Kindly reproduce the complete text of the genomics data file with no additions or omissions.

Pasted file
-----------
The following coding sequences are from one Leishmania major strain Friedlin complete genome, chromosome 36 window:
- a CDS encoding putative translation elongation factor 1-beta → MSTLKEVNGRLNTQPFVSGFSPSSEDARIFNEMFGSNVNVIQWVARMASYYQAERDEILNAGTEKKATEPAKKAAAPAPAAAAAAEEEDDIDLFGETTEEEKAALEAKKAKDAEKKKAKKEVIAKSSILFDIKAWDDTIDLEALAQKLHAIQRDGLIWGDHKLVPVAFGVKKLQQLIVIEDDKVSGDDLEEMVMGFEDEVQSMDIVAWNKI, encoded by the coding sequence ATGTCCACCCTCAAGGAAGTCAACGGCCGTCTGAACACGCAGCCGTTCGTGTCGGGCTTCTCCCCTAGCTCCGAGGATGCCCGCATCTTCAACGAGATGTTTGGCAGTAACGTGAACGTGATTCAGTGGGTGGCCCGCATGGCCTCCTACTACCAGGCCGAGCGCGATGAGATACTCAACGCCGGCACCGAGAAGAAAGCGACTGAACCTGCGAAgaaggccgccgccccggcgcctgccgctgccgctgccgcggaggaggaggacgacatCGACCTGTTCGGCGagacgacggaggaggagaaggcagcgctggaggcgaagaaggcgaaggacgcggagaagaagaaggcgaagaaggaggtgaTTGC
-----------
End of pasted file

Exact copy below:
The following coding sequences are from one Leishmania major strain Friedlin complete genome, chromosome 36 window:
- a CDS encoding putative translation elongation factor 1-beta → MSTLKEVNGRLNTQPFVSGFSPSSEDARIFNEMFGSNVNVIQWVARMASYYQAERDEILNAGTEKKATEPAKKAAAPAPAAAAAAEEEDDIDLFGETTEEEKAALEAKKAKDAEKKKAKKEVIAKSSILFDIKAWDDTIDLEALAQKLHAIQRDGLIWGDHKLVPVAFGVKKLQQLIVIEDDKVSGDDLEEMVMGFEDEVQSMDIVAWNKI, encoded by the coding sequence ATGTCCACCCTCAAGGAAGTCAACGGCCGTCTGAACACGCAGCCGTTCGTGTCGGGCTTCTCCCCTAGCTCCGAGGATGCCCGCATCTTCAACGAGATGTTTGGCAGTAACGTGAACGTGATTCAGTGGGTGGCCCGCATGGCCTCCTACTACCAGGCCGAGCGCGATGAGATACTCAACGCCGGCACCGAGAAGAAAGCGACTGAACCTGCGAAgaaggccgccgccccggcgcctgccgctgccgctgccgcggaggaggaggacgacatCGACCTGTTCGGCGagacgacggaggaggagaaggcagcgctggaggcgaagaaggcgaaggacgcggagaagaagaaggcgaagaaggaggtgaTTGC